Mar 2, 2011, 12:47 PM EST
Big NFL news today that will have a major impact on reaching a new collective bargaining agreement. The Players Association won a key battle last night when a judge ruled the league can’t collect money from their enormous television contracts during a lockout. We’ll look at the decision and what it means in greater detail a little later, but let’s just say the players gained some leverage.
That apparently did not stop Mike Vick from signing his franchise tender. The Eagles’ quarterback reportedly put his mark on a one-year contract today worth an estimated $16 million, ensuring he’ll be at the helm whenever the 2011 season begins.
David Akers, on the other hand, will not be inking any binding documents in the immediate future, per Jeff McLane. The club’s most tenured player is still disappointed by the transition designation, a qualifying one-year offer worth about $2.8 mil. Are the Birds doing Akers dirty, or should he take what he can get?
The transition tag works a bit different from the franchise tag. Teams often won’t negotiate with a franchise player due to the high price of signing, a first- and a third-round pick. In Vick’s and other “exclusive rights” cases, teams simply were not allowed not make an offer.
There are no such restrictions on a transition player. Any team in the league can make Akers an offer, but the Eagles then have seven days to match.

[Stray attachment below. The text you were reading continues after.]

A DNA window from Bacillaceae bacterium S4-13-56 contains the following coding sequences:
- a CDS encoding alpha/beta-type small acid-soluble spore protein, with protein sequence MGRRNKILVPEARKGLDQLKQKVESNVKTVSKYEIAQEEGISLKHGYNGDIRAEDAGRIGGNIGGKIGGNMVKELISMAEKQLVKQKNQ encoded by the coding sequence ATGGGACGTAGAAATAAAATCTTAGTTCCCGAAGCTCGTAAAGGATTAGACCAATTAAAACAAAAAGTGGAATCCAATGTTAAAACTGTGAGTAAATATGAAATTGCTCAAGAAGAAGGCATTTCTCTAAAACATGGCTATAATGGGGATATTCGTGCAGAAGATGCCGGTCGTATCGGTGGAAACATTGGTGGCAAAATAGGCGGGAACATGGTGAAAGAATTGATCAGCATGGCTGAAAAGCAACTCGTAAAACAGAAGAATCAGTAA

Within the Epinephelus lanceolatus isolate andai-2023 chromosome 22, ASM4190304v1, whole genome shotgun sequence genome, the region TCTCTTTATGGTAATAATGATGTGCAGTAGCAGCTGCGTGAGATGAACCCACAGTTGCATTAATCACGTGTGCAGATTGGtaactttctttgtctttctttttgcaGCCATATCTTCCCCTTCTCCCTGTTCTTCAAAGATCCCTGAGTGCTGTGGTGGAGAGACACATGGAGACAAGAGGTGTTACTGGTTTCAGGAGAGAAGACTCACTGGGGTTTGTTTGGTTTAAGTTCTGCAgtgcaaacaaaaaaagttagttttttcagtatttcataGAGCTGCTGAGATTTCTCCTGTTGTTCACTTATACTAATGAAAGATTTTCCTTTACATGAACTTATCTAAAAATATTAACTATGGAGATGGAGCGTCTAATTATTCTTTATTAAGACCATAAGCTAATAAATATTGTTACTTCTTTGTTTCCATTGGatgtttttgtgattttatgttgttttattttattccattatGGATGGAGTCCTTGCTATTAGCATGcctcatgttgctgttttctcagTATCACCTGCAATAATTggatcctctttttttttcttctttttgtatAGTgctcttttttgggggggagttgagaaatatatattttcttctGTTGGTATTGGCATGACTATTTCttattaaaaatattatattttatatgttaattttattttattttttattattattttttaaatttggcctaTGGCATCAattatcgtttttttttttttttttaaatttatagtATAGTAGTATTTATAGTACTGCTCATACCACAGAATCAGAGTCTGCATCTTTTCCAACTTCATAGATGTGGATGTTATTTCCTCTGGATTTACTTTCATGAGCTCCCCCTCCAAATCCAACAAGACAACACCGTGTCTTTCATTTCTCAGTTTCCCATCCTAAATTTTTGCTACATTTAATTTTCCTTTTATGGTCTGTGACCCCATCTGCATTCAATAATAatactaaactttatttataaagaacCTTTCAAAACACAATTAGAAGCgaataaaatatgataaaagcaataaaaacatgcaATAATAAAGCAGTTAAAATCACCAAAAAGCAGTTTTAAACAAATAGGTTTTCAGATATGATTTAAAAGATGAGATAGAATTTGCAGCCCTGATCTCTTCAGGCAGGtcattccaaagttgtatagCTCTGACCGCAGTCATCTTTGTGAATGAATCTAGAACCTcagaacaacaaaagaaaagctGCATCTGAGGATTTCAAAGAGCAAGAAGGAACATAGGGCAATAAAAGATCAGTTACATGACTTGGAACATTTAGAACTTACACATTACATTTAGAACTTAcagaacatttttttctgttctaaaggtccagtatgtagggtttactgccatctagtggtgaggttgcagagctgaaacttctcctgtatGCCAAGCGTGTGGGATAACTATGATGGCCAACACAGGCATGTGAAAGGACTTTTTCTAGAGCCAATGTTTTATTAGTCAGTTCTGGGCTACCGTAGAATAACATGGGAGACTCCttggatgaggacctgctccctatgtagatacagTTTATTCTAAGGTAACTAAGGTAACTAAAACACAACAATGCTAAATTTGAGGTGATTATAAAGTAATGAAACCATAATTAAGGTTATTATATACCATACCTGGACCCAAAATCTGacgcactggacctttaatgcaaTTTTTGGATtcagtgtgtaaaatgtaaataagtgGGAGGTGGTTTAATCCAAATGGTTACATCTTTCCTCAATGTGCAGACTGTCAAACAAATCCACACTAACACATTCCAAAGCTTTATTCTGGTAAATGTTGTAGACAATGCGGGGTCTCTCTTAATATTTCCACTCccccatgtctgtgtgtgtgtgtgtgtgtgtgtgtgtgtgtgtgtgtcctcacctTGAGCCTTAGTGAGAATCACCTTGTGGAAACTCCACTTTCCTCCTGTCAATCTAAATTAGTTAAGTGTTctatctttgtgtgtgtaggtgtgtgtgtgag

That really doesn’t seem so bad on the surface. However, some front offices won’t even bother looking at Akers once free agency begins, anticipating the Eagles would likely match any reasonable offer. That limits his ability to get the best possible deal. In the event that it prevents any team at all from jumping into the fray, he’ll be stuck working on a one-year deal. Sure, it’s good money, but time and time again we say it: players want the security of a multi-year deal.
Of course, it makes sense for Akers to stand pat before testing the free agent waters. It’s questionable whether any organization would be willing to make the kind of offer necessary to pry a transition status kicker away. It’s not impossible though. A contending franchise with a kicking game that “left something to be desired” last season might be willing to break the bank on a two- or three-year deal. Maybe, maybe not.
From an organizational standpoint, it appears the Eagles could be setting up for life without Akers. At 36-years-old, his days as an elite kicker are coming to an end, and their willingness to only give one-year may be a sign the organization will soon move in another direction entirely. Or, perhaps it’s just part of their stance on not doing business during an uncertain labor period, and a long term cotnract could still be on the table once that gets resolved.
One thing that remains clear is David Akers isn’t harboring any ill-will over his supposed run-in with Andy Reid’s bus, at least not out in the open. His agent reiterated Akers wants to stay in Philadelphia, but he is simply seeking a multi-year deal, one that might endure for the remainder of his career. Is that too much to ask, or are the Eagles taking the right approach, which is business as usual?
But hey, Mike Vick.
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